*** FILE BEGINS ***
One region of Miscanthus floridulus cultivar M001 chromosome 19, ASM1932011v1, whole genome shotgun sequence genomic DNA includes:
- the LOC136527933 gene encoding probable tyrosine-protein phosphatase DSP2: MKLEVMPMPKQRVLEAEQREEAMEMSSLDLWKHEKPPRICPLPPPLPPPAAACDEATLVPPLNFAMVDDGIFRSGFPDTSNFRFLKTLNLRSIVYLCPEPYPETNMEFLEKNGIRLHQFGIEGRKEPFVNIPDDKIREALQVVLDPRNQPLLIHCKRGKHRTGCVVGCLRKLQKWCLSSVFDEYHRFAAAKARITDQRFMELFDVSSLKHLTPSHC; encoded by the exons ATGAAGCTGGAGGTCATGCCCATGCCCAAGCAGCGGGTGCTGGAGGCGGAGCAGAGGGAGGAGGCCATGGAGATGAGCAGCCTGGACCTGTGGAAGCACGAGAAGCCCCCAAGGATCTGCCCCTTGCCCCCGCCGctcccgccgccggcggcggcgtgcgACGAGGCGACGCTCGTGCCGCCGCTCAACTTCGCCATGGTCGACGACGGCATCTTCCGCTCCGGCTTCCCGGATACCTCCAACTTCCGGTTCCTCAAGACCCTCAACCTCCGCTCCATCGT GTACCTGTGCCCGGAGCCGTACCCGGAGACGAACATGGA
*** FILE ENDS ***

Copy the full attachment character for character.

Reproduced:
One region of Miscanthus floridulus cultivar M001 chromosome 19, ASM1932011v1, whole genome shotgun sequence genomic DNA includes:
- the LOC136527933 gene encoding probable tyrosine-protein phosphatase DSP2: MKLEVMPMPKQRVLEAEQREEAMEMSSLDLWKHEKPPRICPLPPPLPPPAAACDEATLVPPLNFAMVDDGIFRSGFPDTSNFRFLKTLNLRSIVYLCPEPYPETNMEFLEKNGIRLHQFGIEGRKEPFVNIPDDKIREALQVVLDPRNQPLLIHCKRGKHRTGCVVGCLRKLQKWCLSSVFDEYHRFAAAKARITDQRFMELFDVSSLKHLTPSHC; encoded by the exons ATGAAGCTGGAGGTCATGCCCATGCCCAAGCAGCGGGTGCTGGAGGCGGAGCAGAGGGAGGAGGCCATGGAGATGAGCAGCCTGGACCTGTGGAAGCACGAGAAGCCCCCAAGGATCTGCCCCTTGCCCCCGCCGctcccgccgccggcggcggcgtgcgACGAGGCGACGCTCGTGCCGCCGCTCAACTTCGCCATGGTCGACGACGGCATCTTCCGCTCCGGCTTCCCGGATACCTCCAACTTCCGGTTCCTCAAGACCCTCAACCTCCGCTCCATCGT GTACCTGTGCCCGGAGCCGTACCCGGAGACGAACATGGA